Have you ever wondered how come Italian food has become so popular all over the world?
Anywhere you go, there is bound to be an Italian eaterie in close proximity, not to mention the fact that the menus of most restaurants feature at least one Italian-inspired dish (risotto, anyone?!). People often cook Italian meals at home and are only too happy to adapt them to their own taste, sometimes creating in the process a brand new dish, which no-one in Italy has heard of, but which, nevertheless, enjoys a huge popularity abroad with its Italian name and ingredients. The infamous spag-bol, so beloved of the English, springs to mind.
- simplicity – the ability to create a heart-warming and very tasty dish with only a handful of ingredients;
- seasonality – kitchen follows the seasons and uses what’s available now to achieve maximum flavour and to synch with the body’s natural rhythm;
- adaptability – to people’s differing skills and tastes. Everyone can learn to cook pasta and dress it with pesto for a quick yet tasty supper. As for ordering pizza just as you like it, there are whole companies set up for this purpose, not to mention every country’s contribution to the list of weird and wonderful, but pleasing to the local tastes, toppings (cajun flavoured pizza?! what about pizzas garnished with green peas, barbeque sauce and pickled ginger?! although and, thankfully, not at the same time).
- relative inexpensiveness – yes, students the world over have a lot to thank pasta for.
I have had my fair share of localised pasta and pizza plus many authentic Italian meals through the years, more so since we moved to the Northern Italian city of Vicenza last year. Since then, as a family we have taken every opportunity to learn more about Italy and its culinary traditions, so when I found out that a huge food fair was taking place here, it was a prospect I couldn’t resist.
CosmoFood Fair is held once a year in a gigantic building just outside of the city, where major fairs and exhibitions are organised every month. It showcases the best of Italian food, drink and food technology producers with over 3000 products on show and over 100 workshops, tastings and courses spread over four days.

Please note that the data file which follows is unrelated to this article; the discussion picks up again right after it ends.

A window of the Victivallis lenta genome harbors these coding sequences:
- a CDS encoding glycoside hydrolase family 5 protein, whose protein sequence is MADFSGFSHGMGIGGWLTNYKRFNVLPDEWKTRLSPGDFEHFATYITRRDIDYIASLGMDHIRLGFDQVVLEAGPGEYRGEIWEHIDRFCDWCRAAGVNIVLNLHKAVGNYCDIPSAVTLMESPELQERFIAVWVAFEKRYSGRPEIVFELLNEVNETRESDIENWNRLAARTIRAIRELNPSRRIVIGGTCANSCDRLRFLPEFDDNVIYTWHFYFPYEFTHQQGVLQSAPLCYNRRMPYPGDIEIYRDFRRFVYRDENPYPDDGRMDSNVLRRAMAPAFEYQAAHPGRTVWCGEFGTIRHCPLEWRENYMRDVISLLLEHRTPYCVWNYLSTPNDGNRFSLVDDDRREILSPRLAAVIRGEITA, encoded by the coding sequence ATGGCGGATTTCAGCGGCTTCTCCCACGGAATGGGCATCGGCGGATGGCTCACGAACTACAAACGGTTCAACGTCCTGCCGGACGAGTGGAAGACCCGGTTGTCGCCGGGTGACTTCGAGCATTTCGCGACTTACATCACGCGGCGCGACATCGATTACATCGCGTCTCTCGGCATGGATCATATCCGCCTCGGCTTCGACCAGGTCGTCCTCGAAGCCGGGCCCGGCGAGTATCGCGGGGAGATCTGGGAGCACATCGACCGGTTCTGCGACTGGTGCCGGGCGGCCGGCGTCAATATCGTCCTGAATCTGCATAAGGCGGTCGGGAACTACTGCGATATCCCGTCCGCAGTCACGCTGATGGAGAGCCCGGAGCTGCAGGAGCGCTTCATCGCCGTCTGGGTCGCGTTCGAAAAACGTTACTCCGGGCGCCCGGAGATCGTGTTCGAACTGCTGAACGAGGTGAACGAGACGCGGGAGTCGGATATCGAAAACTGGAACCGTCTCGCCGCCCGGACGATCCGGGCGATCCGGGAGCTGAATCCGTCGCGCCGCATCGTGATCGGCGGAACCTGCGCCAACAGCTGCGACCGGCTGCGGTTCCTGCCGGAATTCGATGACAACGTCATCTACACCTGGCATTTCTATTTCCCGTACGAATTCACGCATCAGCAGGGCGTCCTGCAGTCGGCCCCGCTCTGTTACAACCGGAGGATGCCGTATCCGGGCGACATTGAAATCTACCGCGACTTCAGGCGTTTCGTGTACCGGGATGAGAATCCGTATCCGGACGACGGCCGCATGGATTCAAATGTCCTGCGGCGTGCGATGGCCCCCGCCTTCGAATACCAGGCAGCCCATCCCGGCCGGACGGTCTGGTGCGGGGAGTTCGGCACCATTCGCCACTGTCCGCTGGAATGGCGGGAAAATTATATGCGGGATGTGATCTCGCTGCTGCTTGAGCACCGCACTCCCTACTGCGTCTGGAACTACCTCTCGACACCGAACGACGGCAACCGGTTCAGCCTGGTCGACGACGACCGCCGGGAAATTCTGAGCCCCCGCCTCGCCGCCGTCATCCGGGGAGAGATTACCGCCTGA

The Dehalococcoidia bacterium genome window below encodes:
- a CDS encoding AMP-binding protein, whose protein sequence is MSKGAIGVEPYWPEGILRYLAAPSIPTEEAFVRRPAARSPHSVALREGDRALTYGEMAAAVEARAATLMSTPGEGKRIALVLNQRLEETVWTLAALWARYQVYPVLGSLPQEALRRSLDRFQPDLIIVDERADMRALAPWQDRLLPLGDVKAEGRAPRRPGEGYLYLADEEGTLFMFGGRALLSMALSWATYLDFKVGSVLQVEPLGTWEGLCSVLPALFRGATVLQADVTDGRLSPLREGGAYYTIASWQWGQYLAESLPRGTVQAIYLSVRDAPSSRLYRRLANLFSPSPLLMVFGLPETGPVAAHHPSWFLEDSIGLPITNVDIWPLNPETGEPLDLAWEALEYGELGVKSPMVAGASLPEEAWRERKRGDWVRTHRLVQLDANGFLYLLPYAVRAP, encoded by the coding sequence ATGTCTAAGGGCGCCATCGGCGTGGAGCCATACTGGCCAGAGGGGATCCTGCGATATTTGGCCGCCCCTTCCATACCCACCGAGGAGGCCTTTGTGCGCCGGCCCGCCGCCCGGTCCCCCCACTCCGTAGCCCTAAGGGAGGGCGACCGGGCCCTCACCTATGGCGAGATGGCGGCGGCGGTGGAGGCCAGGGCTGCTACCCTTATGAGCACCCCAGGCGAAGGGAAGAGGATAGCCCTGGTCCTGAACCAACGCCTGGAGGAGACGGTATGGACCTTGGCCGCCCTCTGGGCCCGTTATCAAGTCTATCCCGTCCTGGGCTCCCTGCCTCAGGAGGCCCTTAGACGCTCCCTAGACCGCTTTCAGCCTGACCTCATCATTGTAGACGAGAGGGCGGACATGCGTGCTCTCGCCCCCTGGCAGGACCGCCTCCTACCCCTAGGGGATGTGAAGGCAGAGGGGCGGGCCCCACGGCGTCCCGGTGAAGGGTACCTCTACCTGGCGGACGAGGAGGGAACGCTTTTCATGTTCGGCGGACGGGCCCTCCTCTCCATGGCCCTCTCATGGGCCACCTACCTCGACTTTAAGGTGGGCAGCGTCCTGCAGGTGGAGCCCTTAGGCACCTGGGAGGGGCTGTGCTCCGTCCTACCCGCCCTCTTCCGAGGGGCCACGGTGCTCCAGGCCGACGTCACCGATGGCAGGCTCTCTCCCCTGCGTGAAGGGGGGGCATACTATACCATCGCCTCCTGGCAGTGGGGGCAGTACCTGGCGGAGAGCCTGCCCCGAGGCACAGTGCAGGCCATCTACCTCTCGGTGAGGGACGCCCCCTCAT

So, we piled in our little red car and headed there.
The exhibition was open to both industry insiders, like owners of restaurants, pizzerias and bars, and the public – eager to sample its way through the stalls of the hundreds of exhibitors.
When we arrived early on Sunday morning, the flock of visitors was already thick and fast and the spirits were high, which always seems to be the case in Italy when food is involved.
We bought a ticket for my husband and I collected my press pass (thank you, CosmoFood Fair for accrediting me!). Two huge halls were spilling over with the exhibitors’ stalls, so we walked straight into the action.
There were handmade chocolates, vegan biscuits, whole legs of prosciutto, long strings of sausages, apple and bergamot juice, honey galore, organic marmalade, pizza, a mind-boggling variety of cheese and more. Much, much more. The full culinary spectrum of Italy was presented – from Sicily and Reggio Calabria all the way up to Veneto and Piedmont.
As luck would have it, the first hall we walked in, was the one where the food technology and food business exhibitors had taken residence, so we spent a bit of time marveling at the machines and gadgets which make the food industry tick.
I was particularly taken with this clever machine used to sharpen knives in professional food environments. It is the one thing which always gets to me when I am cooking at home – having knives which I have to hold really tight and press hard against the meat or bread in order to make a cut, rather than slicing through it all with ease.
So, this machine seemed like a godsend, that’s it, if I had a restaurant. At least, I had a good chat with the two ladies at the company’s stall, which is always great.
I was also really impressed by a company providing marquees for events held in such amazing places like the rooftop of Milan’s Duomo. Honestly, if I am ever in a position to have a party up there, consider yourself invited.
After that we made our way to the second hall where CosmoFood Fair was held. And then the really fun part began.
We found ourselves at the start of a huge maze of stalls. Everywhere we looked a stall with piles of gorgeous Italian food was beckoning at you.